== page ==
Due to the relative scale and consistency required to manufacture a Microfluidic system, it is imperative to take into consideration the capillary geometry as it will have an impact on the performance of the system.
One must take into consideration the cross section of the capillary, of which the two principal dimensions will be depth and taper (see figure). The proposed calculations for taper angle may allow for the development of more precise microfluidic systems.
The cut depth is very predictable and is related to the energy level that we focus onto the work surface. This is interesting as it allows us to adjust our engraving depth as well as our cutting parameters for varying thickness of PMMA.
The tests were all done at relatively low energy levels as we wanted to reduce the impact of smoke. Tests at higher power are less precise as we have a high concentration of smoke that stays within the channel, as well as the refraction of the laser against the non-parallel kerf walls. The results of these tests still put us within 10% of our required energy levels for cutting material up to 6mm.
This information is useful when doing grayscale engraving for images, 3D reliefs and lithophany jobs. Using software such as Photoshop, CorelDraw, or any image processing software, we can transform any image to a black and white image. From which we can apply a rasterization work-flow using our laser.
Generally, we adjust the image to create a 120dpi-300dpi 16-bit grayscale image. Increasing the resolution or color depth requires extremely slow engraving speeds to extract any improvement in quality. Once the image is uploaded into our laser processing software (RdWorks V8 at Mako), we calibrate our laser to engrave the black regions (RGB: 255,255,255) at our maximum depth and the white regions (RGB: 0,0,0) to our minimum required depth (usually 0.1mm).
This technique allows us to laser engrave images into plastic or to have precise pocket depths for mechanical parts. The depth and scope of this technique and all of the important parameters is outside the scope of this article.
There are a number of shortcomings to this model.
In future articles we would like to determine 2 additional criteria:
- The incertitude of the laser placement in Z-axis;
- The X,Y acceleration rates for our laser (and a defined method to measure this) so that consistent energy transfers can be calculated;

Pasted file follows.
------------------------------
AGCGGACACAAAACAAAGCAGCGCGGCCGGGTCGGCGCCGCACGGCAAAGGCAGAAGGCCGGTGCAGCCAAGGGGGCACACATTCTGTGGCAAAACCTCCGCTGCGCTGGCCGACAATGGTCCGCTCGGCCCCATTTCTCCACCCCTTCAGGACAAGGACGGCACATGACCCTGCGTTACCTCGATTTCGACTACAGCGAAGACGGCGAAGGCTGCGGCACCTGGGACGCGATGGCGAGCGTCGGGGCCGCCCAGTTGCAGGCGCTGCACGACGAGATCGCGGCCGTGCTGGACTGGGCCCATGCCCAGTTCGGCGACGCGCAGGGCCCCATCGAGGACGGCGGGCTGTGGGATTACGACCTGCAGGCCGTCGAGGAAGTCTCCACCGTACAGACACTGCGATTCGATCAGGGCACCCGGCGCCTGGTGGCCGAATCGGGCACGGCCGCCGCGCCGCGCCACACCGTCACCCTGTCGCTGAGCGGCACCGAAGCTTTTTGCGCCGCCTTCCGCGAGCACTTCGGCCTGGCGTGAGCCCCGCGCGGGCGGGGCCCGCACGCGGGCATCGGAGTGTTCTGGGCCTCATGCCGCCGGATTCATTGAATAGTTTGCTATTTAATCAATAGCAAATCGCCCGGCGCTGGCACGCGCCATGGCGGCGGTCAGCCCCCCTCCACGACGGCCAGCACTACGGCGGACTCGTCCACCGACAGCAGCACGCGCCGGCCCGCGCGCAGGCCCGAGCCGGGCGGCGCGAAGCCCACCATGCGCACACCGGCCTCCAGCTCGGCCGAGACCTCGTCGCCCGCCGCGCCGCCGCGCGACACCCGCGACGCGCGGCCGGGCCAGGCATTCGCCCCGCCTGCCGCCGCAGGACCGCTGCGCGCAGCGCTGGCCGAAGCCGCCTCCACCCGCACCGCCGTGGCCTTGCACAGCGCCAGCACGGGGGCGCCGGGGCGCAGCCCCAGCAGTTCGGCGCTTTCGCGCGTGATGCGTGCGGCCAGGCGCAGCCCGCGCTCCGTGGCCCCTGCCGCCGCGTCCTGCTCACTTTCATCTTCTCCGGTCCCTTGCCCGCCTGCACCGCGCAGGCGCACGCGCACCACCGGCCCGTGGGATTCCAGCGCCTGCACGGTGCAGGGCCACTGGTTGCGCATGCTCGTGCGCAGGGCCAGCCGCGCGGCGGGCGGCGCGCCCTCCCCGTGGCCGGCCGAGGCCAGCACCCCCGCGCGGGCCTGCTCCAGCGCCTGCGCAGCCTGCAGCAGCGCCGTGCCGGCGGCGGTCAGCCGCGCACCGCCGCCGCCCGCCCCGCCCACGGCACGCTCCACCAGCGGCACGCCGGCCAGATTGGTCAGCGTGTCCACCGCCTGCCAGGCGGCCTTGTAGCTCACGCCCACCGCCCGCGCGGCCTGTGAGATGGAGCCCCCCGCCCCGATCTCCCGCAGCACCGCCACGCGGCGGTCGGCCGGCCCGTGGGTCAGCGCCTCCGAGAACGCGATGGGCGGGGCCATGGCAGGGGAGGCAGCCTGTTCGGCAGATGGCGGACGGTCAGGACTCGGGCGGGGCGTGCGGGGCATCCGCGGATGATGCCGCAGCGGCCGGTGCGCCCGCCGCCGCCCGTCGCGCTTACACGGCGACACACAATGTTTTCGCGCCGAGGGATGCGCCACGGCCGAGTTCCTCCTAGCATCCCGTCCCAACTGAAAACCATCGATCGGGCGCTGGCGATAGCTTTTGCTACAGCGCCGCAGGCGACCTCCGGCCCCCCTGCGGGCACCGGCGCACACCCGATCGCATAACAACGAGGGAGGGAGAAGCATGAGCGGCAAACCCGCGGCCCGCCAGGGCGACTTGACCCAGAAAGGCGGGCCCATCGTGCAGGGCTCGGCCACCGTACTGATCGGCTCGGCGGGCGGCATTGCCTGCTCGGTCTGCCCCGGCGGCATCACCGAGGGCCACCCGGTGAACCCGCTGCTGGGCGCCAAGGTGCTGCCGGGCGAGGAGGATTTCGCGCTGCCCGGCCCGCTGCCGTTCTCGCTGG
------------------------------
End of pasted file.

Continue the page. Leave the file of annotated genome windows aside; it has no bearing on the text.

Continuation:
- A more developed model that considers laser intensity and optical absorption, refraction and reflection during the burning of the material;
- Heat dissipation in the work material and its effects on kerf width.
First, our first treatment does not consider the imprecision of placing the laser over the working surface. We provided merely an approximation where we considered the laser diameter to be 250 microns and the intensity of the Laser to be constant across the Beam. As we can see in the figures below, the intensity and focal diameter are direct consequences of the user’s ability to properly focus the beam. In future articles we would like to use ray-tracing optical simulators to have a better model that will allow us to determine the gradient of the beam intensity in function of our Z-height.
Secondly, the lasers translation speed is not constant. As we decrease the overall length of a line segment, the effects of the acceleration/deceleration of the laser carriage becomes more apparent. This means that for a small 5mm line, it may be impossible to test with translation speeds of over a few mm/s as the machine will never have the time to reach the designated speed. There are companies that have designed this acceleration/deceleration into their time estimation and it will be necessary to determine the “critical speed” for given line lengths, over which the calculated energy transmission can be considered false.
Lastly, we would like to develop a more complete model where we can take into consideration the absorption of 1016nm light by given materials, their ability to refract the light as well as their ability to transmit this energy as heat. The current test shows that there is a certain correlation to what we crudely called “energy transmission” and its effects on machining. It would be far more elegant and useful to have a formula to apply, defined by real physical characteristics, that would give us the effects on machining.
We hope this article gives existing Fablabs and makerspaces a new perspective on the finesse that we can attain with the Co2 laser engraving technology. Equally, for new labs, this article can help find your first set of “rough” parameters to get your laser cutting efficiently and safely. We will continue to test on different materials and we hope to develop a community of makers that would like to contribute to this project.
We need to improve the physical model that we have developed so that we can take into account the physical properties of materials. In the long term, the goal would be to correlate the effects of laser cutting to properties (optical refraction & absorption, thermal conductivity, energy of vaporization, etc.) made available on the datasheets of new materials. With these means, we may be able to predict the parameters for materials and determine their feasibility before having to purchase or test.
Our final goal would be to develop a small app/widget where a user could input their laser’s nominal power and material choice for the app to output the required settings. This would allow new makers to become operational faster, and workshops to be more profitable.
This series of experiments was interesting and illuminating for us at Mako. We hope the reader has found it equally as interesting and helpful. We are open to all discussion in regard to working to build a community to refine and perfect our project. We wish you luck with your lasing and keep a look out for our next installment: Effets mécaniques de la calibration laser sur MDF 3mm.